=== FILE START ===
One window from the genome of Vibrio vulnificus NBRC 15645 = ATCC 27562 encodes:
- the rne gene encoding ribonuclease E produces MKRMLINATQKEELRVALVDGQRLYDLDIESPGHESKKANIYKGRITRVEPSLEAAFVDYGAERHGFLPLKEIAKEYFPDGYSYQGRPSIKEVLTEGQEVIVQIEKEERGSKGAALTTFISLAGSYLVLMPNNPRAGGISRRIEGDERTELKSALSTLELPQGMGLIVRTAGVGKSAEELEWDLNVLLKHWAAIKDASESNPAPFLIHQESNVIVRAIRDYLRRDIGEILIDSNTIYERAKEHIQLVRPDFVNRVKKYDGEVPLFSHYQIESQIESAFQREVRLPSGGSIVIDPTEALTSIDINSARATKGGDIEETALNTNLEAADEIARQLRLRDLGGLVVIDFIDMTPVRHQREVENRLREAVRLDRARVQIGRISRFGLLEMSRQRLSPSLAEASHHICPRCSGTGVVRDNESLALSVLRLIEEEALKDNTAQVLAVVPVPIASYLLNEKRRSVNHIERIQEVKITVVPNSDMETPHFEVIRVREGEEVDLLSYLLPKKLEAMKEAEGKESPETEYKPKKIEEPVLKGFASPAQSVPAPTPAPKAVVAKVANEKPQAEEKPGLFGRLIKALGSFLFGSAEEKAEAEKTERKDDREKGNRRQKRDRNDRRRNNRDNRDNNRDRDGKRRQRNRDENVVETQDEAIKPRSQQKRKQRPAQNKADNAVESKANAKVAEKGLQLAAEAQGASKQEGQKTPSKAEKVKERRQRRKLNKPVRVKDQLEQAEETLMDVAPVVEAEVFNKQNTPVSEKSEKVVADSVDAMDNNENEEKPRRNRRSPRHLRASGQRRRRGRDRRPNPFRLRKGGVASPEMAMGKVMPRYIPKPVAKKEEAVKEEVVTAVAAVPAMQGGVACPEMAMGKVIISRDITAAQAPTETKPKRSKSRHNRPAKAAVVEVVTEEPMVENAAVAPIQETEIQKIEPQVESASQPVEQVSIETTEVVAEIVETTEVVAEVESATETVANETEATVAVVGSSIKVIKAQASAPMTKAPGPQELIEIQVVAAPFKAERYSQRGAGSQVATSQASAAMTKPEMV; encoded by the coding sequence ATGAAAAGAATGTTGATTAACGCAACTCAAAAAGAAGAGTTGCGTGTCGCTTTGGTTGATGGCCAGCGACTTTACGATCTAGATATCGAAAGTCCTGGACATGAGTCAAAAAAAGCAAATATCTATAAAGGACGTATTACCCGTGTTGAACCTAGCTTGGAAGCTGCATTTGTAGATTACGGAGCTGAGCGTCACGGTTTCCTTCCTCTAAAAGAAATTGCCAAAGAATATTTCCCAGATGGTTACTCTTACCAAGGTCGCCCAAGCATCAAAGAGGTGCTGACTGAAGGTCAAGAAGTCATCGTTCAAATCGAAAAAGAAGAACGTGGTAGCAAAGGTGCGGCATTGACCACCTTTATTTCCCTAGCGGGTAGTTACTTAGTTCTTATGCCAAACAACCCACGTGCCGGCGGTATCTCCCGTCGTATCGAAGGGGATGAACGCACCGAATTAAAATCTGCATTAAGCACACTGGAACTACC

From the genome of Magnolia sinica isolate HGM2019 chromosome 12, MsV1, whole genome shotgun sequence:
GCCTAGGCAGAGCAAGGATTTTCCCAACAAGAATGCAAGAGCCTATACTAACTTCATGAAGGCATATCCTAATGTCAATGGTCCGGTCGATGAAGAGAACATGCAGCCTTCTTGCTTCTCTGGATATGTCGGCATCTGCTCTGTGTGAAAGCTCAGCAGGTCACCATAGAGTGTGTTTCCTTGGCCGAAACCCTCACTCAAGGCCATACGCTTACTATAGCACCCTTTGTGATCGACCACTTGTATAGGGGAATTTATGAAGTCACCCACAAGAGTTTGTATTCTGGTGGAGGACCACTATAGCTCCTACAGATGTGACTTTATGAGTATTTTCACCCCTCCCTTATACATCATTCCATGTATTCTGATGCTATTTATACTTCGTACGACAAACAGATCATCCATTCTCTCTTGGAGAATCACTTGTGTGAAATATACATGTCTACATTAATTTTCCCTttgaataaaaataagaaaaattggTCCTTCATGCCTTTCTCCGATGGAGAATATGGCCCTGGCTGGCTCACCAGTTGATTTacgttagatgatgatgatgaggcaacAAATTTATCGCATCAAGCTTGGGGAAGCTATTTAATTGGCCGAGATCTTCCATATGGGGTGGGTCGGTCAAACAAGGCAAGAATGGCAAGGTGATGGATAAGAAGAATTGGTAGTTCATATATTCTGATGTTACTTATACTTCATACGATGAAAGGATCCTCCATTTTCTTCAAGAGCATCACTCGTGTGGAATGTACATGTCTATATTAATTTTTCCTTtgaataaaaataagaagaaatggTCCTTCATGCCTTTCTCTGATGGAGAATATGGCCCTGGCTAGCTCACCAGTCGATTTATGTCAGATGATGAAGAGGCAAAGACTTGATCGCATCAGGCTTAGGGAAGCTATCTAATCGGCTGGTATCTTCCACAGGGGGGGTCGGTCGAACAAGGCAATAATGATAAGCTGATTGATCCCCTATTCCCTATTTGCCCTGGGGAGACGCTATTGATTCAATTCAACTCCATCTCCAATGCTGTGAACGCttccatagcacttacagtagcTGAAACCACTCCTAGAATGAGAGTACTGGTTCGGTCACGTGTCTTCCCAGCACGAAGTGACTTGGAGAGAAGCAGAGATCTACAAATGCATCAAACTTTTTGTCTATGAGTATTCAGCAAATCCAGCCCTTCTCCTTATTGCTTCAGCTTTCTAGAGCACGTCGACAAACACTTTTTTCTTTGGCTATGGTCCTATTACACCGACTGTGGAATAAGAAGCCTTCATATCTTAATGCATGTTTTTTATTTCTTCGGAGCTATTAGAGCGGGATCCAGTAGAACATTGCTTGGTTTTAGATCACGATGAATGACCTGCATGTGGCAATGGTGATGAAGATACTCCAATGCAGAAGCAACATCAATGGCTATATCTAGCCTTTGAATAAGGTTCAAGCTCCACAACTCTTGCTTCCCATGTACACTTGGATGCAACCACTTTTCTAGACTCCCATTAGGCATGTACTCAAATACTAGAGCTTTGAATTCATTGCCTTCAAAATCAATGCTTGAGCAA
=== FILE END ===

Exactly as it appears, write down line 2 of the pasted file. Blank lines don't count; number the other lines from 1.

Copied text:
- the rne gene encoding ribonuclease E produces MKRMLINATQKEELRVALVDGQRLYDLDIESPGHESKKANIYKGRITRVEPSLEAAFVDYGAERHGFLPLKEIAKEYFPDGYSYQGRPSIKEVLTEGQEVIVQIEKEERGSKGAALTTFISLAGSYLVLMPNNPRAGGISRRIEGDERTELKSALSTLELPQGMGLIVRTAGVGKSAEELEWDLNVLLKHWAAIKDASESNPAPFLIHQESNVIVRAIRDYLRRDIGEILIDSNTIYERAKEHIQLVRPDFVNRVKKYDGEVPLFSHYQIESQIESAFQREVRLPSGGSIVIDPTEALTSIDINSARATKGGDIEETALNTNLEAADEIARQLRLRDLGGLVVIDFIDMTPVRHQREVENRLREAVRLDRARVQIGRISRFGLLEMSRQRLSPSLAEASHHICPRCSGTGVVRDNESLALSVLRLIEEEALKDNTAQVLAVVPVPIASYLLNEKRRSVNHIERIQEVKITVVPNSDMETPHFEVIRVREGEEVDLLSYLLPKKLEAMKEAEGKESPETEYKPKKIEEPVLKGFASPAQSVPAPTPAPKAVVAKVANEKPQAEEKPGLFGRLIKALGSFLFGSAEEKAEAEKTERKDDREKGNRRQKRDRNDRRRNNRDNRDNNRDRDGKRRQRNRDENVVETQDEAIKPRSQQKRKQRPAQNKADNAVESKANAKVAEKGLQLAAEAQGASKQEGQKTPSKAEKVKERRQRRKLNKPVRVKDQLEQAEETLMDVAPVVEAEVFNKQNTPVSEKSEKVVADSVDAMDNNENEEKPRRNRRSPRHLRASGQRRRRGRDRRPNPFRLRKGGVASPEMAMGKVMPRYIPKPVAKKEEAVKEEVVTAVAAVPAMQGGVACPEMAMGKVIISRDITAAQAPTETKPKRSKSRHNRPAKAAVVEVVTEEPMVENAAVAPIQETEIQKIEPQVESASQPVEQVSIETTEVVAEIVETTEVVAEVESATETVANETEATVAVVGSSIKVIKAQASAPMTKAPGPQELIEIQVVAAPFKAERYSQRGAGSQVATSQASAAMTKPEMV; encoded by the coding sequence ATGAAAAGAATGTTGATTAACGCAACTCAAAAAGAAGAGTTGCGTGTCGCTTTGGTTGATGGCCAGCGACTTTACGATCTAGATATCGAAAGTCCTGGACATGAGTCAAAAAAAGCAAATATCTATAAAGGACGTATTACCCGTGTTGAACCTAGCTTGGAAGCTGCATTTGTAGATTACGGAGCTGAGCGTCACGGTTTCCTTCCTCTAAAAGAAATTGCCAAAGAATATTTCCCAGATGGTTACTCTTACCAAGGTCGCCCAAGCATCAAAGAGGTGCTGACTGAAGGTCAAGAAGTCATCGTTCAAATCGAAAAAGAAGAACGTGGTAGCAAAGGTGCGGCATTGACCACCTTTATTTCCCTAGCGGGTAGTTACTTAGTTCTTATGCCAAACAACCCACGTGCCGGCGGTATCTCCCGTCGTATCGAAGGGGATGAACGCACCGAATTAAAATCTGCATTAAGCACACTGGAACTACC